Except that it is not art. It does not contain, in its motivation or in its results, the sine qua non of art. Art must be, even in a deliberate process of subtraction, directly concerned not with subverting our awareness of being but with increasing our awareness of it; or at least of enabling us to take a kind of unconscious joy in being, which presumably is where beauty becomes so important. This may happen inadvertently, of course. If I witnessed a Black Mass, it would happen to me through a deeply negative reaction. But the creator is an artist in such cases only if the seeds of that reaction are built into the work such that positive values or attributes intrinsic to the work itself are so designed as to precipitate it. We bring our own perceptions to art, but our own ability to draw a deeper appreciation of being out of that which attempts to subvert being does not turn the object of our attention into art.

Overplaying the Hand

The question remains of whether, in our world, the false artist can ever go too far, by which I mean far enough to trigger a compelling reaction. Or to turn the question just a bit, is it possible for the one who inspires in us a hatred of being to go too far?

Clearly something like this took place at Harvard when a Black Mass was scheduled there. The President of the University could not find rational grounds to forbid the event (moral reason having all but disappeared in the modern university), but she knew something was wrong, and made a point of saying she would join the offended Catholics for their Holy Hour. Attendance at the Holy Hour blew the doors off the Church (almost literally). Support for the Black Mass dwindled. The perpetrators changed the venue, skulked about, and gave it up. Something about the extent of the evil—that is, the extent of the obvious denial of being—struck a deep nerve, triggered a deep reaction.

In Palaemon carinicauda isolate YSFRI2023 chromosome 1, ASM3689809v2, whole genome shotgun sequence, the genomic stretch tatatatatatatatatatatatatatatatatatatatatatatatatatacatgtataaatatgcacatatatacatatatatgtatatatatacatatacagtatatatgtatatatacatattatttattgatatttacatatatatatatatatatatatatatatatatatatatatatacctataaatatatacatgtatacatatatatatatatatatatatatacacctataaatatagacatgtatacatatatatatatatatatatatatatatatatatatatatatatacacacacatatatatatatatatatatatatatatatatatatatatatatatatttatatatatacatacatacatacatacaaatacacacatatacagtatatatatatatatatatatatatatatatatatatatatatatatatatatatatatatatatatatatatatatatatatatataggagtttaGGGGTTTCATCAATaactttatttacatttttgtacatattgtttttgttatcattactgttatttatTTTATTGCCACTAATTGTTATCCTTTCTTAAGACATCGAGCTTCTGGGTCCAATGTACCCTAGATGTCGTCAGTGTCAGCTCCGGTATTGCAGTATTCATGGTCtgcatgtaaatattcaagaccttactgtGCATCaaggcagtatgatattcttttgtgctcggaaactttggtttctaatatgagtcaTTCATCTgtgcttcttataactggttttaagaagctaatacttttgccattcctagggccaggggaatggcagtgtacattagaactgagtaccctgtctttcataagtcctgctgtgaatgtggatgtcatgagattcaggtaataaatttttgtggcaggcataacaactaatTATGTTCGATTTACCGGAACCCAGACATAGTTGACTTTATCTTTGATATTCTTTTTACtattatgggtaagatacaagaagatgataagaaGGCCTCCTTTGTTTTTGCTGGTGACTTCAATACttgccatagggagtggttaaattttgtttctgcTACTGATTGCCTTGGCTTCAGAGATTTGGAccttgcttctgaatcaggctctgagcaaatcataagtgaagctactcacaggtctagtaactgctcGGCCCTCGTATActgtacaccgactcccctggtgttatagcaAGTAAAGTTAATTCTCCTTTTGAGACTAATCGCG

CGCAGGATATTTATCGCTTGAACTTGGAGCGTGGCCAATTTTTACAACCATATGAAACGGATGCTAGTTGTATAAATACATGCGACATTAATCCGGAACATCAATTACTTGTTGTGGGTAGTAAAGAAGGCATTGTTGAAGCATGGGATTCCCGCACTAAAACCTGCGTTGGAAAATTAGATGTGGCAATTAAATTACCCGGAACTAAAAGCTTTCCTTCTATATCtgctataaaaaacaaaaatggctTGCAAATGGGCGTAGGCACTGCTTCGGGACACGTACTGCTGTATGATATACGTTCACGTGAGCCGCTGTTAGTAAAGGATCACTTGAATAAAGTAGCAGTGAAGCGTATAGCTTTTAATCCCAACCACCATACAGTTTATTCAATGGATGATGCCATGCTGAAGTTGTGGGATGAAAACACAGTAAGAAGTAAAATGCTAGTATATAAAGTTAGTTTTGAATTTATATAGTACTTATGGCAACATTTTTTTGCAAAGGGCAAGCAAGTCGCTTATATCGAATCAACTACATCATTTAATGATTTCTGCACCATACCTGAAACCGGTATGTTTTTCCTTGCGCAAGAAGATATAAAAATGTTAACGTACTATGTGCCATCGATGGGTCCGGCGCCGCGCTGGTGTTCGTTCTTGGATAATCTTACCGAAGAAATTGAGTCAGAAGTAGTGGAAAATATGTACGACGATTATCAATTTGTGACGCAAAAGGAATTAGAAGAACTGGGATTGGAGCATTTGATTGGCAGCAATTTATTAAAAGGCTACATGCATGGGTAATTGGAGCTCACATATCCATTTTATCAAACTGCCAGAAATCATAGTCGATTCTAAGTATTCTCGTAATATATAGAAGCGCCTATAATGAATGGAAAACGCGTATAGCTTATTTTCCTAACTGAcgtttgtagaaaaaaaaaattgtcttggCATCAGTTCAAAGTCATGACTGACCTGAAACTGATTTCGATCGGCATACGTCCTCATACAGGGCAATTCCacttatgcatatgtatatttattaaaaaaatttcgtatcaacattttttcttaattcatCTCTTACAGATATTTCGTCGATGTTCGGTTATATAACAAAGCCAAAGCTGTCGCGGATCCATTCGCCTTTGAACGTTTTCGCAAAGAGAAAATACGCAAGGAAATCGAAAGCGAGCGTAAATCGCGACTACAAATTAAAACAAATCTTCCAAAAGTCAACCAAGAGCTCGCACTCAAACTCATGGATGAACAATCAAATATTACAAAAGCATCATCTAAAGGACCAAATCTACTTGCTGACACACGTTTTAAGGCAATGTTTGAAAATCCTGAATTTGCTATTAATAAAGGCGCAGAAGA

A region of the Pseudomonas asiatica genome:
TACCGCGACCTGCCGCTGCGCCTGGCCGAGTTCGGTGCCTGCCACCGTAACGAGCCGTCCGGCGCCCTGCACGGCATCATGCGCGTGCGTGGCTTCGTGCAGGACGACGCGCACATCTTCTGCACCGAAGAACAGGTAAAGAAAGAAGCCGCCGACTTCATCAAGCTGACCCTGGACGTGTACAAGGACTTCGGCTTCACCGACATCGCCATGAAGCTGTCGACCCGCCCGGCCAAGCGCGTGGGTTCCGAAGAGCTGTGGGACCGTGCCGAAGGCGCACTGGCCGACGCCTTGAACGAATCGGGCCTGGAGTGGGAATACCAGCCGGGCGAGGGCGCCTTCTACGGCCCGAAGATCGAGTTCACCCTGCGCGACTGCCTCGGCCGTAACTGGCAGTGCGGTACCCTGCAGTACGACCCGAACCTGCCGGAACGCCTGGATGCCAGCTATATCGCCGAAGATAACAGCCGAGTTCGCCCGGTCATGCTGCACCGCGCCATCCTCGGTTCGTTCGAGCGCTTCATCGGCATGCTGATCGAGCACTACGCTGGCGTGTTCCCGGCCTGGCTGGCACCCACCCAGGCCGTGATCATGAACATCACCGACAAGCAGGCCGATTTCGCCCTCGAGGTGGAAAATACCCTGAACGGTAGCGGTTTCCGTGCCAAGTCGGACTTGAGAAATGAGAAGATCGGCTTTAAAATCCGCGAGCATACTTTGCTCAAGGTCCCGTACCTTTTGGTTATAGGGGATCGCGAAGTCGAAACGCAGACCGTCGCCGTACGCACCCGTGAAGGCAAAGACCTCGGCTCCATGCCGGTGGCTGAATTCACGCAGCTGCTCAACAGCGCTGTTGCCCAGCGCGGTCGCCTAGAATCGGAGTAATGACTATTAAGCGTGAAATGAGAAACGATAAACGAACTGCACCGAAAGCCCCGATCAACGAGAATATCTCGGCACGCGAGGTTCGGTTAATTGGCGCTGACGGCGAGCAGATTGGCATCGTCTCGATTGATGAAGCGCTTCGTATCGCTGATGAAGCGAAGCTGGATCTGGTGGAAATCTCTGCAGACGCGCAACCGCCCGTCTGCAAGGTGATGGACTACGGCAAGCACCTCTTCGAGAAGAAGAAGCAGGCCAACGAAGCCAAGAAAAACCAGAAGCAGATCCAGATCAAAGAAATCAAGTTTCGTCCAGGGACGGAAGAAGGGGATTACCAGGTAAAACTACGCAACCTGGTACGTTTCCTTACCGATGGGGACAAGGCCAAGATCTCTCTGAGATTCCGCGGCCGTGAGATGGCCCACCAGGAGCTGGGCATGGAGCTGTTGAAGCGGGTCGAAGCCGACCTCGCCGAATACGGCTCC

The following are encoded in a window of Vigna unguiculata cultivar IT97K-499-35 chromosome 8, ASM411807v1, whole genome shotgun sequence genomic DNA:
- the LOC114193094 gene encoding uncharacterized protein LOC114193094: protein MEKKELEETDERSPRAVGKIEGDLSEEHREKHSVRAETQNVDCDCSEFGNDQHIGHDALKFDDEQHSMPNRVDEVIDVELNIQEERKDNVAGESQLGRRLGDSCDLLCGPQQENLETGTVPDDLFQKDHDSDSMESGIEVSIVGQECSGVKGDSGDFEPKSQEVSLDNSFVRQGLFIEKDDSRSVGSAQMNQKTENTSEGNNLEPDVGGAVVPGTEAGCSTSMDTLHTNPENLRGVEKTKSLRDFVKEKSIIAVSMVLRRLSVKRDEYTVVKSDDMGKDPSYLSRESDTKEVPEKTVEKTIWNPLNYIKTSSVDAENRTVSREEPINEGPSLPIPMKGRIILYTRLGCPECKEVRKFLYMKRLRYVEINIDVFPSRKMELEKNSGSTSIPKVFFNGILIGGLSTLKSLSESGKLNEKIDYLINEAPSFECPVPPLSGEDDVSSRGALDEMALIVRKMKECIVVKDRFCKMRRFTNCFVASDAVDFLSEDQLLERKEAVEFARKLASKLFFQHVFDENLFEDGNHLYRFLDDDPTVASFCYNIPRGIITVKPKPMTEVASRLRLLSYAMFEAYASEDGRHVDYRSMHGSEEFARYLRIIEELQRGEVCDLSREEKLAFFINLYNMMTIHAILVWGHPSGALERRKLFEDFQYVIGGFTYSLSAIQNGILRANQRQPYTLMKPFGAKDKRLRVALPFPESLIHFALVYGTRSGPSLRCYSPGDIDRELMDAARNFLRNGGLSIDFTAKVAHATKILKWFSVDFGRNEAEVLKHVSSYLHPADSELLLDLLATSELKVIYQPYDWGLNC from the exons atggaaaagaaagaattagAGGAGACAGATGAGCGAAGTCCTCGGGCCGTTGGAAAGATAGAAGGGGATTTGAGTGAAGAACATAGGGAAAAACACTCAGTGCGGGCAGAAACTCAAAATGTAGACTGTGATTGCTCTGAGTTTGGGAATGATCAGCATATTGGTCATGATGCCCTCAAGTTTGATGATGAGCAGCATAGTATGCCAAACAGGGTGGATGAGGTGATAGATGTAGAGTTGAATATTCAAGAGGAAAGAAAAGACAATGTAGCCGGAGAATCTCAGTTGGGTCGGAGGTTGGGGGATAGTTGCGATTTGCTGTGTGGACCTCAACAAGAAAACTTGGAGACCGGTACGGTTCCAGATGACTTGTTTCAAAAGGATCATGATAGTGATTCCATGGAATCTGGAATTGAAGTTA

It remains to be seen if the same thing will happen in Oklahoma, but it would not surprise me. The response of the bishops there suggests they will tolerate no mealy-mouthed or Modernist incantations about how differences in culture demand acceptance because they relativize the nature of evil—the kind of cant which has so often muted a wholesome response to grave sin in the recent past. So we have good grounds to hope for another robust response; we can also strengthen it through our own sacrifices and prayers.

One thing is sure. Despite his subtle intelligence, Satan yearns always to come out in the open and rule by fear. Pride was ever his downfall, and this awakens in his victims a genuine desire to escape. So it is not a matter of if but of when. With each person, with the membership of the Church, with the culture as a whole: Eventually Satan will always overplay his hand.

Jeffrey Mirus holds a Ph.D. in intellectual history from Princeton University. A co-founder of Christendom College, he also pioneered Catholic Internet services. He is the founder of Trinity Communications and See full bio.

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Show 4 Comments? (Hidden)Hide Comments
  • Posted by: Thomas429 - Aug. 12, 2014 12:04 AM ET USA

    I have a question. Can a concert of sacred music be performed at that publically funded venue without the usual suspects having a fit and suing for an injunction? A "Black Mass" is clearly worship. Inquiring minds would like to know.

  • Posted by: Thomas429 - Aug. 12, 2014 12:00 AM ET USA

    I pray that Churches, Tabernacles, Temples, and other houses of worship are filled every night this garbage runs.

  • Posted by: nix898049 - Aug. 07, 2014 6:00 PM ET USA

    We have been asked to abstain from meat and to offer suggested novena prayers for the cancellation of the Black Mass that this blasphemy be averted by the intercession of Our Blessed Mother. Pray to St. Michael. The battle lines are being drawn. For the protection of our families, our parishes & our dioceses, Mary, Mother of Perpetual Help, pray for us.

  • Posted by: 1Jn416 - Aug. 07, 2014 12:24 PM ET USA

    As I commented in the related news story, I have no doubt the presence of the Clear Creek monastery in the Tulsa diocese has strengthened the response of these two good bishops. Both have strong ties to the monks, and when Church leaders see ordinary men living lives of intense prayer and asceticism, it hammers home that these things are possible. Which makes it possible to ask an entire diocese to, say, abstain for meet for nine days in prayer and reparation, as Bp. Slattery has done.